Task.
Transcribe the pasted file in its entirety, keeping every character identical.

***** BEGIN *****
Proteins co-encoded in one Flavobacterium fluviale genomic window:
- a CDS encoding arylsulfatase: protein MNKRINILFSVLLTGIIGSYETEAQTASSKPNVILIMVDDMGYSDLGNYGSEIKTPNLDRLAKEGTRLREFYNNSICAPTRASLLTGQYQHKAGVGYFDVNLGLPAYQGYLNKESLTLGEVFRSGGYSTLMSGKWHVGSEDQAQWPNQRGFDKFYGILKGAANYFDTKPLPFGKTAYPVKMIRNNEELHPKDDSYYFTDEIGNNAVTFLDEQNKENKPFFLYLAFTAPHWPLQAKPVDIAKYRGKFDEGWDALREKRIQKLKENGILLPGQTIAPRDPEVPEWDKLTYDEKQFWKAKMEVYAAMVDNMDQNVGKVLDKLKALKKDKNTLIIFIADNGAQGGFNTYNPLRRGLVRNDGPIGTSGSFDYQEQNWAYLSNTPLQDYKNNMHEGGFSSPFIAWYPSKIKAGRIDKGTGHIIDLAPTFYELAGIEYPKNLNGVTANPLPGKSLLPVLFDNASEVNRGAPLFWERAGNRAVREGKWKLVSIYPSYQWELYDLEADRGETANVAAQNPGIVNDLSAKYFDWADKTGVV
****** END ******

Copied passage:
Proteins co-encoded in one Flavobacterium fluviale genomic window:
- a CDS encoding arylsulfatase: protein MNKRINILFSVLLTGIIGSYETEAQTASSKPNVILIMVDDMGYSDLGNYGSEIKTPNLDRLAKEGTRLREFYNNSICAPTRASLLTGQYQHKAGVGYFDVNLGLPAYQGYLNKESLTLGEVFRSGGYSTLMSGKWHVGSEDQAQWPNQRGFDKFYGILKGAANYFDTKPLPFGKTAYPVKMIRNNEELHPKDDSYYFTDEIGNNAVTFLDEQNKENKPFFLYLAFTAPHWPLQAKPVDIAKYRGKFDEGWDALREKRIQKLKENGILLPGQTIAPRDPEVPEWDKLTYDEKQFWKAKMEVYAAMVDNMDQNVGKVLDKLKALKKDKNTLIIFIADNGAQGGFNTYNPLRRGLVRNDGPIGTSGSFDYQEQNWAYLSNTPLQDYKNNMHEGGFSSPFIAWYPSKIKAGRIDKGTGHIIDLAPTFYELAGIEYPKNLNGVTANPLPGKSLLPVLFDNASEVNRGAPLFWERAGNRAVREGKWKLVSIYPSYQWELYDLEADRGETANVAAQNPGIVNDLSAKYFDWADKTGVV